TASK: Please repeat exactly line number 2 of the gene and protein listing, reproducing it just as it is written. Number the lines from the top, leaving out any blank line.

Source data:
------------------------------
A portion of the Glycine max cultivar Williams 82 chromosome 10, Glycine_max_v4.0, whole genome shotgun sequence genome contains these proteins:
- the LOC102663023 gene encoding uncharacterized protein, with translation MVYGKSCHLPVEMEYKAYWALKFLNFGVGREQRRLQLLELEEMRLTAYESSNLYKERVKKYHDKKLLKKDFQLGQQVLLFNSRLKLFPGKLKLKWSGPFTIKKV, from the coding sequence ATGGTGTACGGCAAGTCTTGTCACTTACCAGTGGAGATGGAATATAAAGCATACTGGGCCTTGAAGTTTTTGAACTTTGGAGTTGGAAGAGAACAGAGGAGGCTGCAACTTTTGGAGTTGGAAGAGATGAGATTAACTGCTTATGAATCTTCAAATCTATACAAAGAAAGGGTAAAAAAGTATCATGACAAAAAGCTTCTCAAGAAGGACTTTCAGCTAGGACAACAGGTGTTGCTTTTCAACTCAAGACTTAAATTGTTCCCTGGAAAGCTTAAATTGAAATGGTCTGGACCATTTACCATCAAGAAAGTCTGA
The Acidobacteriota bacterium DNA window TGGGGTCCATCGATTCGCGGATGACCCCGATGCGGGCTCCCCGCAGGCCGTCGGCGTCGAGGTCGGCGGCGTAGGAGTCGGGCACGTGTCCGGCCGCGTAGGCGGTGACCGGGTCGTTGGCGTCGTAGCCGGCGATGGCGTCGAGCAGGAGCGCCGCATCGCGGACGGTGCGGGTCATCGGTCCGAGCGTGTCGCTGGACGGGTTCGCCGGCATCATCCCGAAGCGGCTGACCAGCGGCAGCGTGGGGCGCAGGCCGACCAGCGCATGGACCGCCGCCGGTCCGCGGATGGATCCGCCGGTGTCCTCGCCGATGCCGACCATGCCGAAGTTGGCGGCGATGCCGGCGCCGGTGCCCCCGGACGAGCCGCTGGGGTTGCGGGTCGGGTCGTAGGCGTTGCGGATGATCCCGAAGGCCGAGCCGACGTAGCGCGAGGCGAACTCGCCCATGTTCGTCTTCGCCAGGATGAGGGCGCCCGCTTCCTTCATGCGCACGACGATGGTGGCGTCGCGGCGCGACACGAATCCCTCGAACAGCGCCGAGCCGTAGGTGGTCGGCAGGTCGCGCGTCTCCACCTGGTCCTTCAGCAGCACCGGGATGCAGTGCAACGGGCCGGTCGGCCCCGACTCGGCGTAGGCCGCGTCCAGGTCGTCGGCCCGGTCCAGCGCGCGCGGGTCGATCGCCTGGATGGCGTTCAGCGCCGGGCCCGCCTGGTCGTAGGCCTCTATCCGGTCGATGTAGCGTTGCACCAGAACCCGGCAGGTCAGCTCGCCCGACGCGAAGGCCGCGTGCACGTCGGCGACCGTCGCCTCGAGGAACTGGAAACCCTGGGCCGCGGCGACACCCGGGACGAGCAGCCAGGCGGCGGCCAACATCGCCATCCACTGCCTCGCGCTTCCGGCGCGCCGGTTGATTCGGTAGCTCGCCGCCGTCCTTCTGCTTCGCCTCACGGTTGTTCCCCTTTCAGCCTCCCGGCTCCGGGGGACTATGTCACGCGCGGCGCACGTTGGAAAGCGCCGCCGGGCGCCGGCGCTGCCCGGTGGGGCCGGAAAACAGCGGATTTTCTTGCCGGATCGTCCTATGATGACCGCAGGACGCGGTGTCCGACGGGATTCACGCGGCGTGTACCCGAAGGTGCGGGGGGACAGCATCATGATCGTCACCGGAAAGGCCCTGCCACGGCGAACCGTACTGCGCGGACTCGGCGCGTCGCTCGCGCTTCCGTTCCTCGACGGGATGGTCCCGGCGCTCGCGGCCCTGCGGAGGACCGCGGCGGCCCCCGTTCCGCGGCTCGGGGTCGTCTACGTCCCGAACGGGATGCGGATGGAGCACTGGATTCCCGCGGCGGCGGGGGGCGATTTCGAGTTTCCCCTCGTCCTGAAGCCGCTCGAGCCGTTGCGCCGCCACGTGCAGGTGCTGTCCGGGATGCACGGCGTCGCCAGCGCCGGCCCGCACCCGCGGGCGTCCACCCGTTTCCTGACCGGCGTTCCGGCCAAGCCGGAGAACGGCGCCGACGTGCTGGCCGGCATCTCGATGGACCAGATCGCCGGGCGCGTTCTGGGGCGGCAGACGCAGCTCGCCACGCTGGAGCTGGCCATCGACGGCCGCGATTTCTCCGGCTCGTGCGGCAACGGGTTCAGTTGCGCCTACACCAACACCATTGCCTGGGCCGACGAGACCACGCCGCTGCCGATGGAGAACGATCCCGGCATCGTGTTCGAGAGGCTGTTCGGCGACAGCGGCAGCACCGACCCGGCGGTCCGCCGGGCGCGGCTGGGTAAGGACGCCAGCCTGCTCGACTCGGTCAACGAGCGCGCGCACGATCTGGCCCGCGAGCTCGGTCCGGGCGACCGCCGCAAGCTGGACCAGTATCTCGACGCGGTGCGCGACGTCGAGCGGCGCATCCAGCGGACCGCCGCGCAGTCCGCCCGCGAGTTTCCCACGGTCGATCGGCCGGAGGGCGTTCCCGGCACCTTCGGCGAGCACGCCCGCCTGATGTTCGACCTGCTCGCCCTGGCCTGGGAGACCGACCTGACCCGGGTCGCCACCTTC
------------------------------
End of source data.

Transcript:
- the LOC102663023 gene encoding uncharacterized protein, with translation MVYGKSCHLPVEMEYKAYWALKFLNFGVGREQRRLQLLELEEMRLTAYESSNLYKERVKKYHDKKLLKKDFQLGQQVLLFNSRLKLFPGKLKLKWSGPFTIKKV, from the coding sequence ATGGTGTACGGCAAGTCTTGTCACTTACCAGTGGAGATGGAATATAAAGCATACTGGGCCTTGAAGTTTTTGAACTTTGGAGTTGGAAGAGAACAGAGGAGGCTGCAACTTTTGGAGTTGGAAGAGATGAGATTAACTGCTTATGAATCTTCAAATCTATACAAAGAAAGGGTAAAAAAGTATCATGACAAAAAGCTTCTCAAGAAGGACTTTCAGCTAGGACAACAGGTGTTGCTTTTCAACTCAAGACTTAAATTGTTCCCTGGAAAGCTTAAATTGAAATGGTCTGGACCATTTACCATCAAGAAAGTCTGA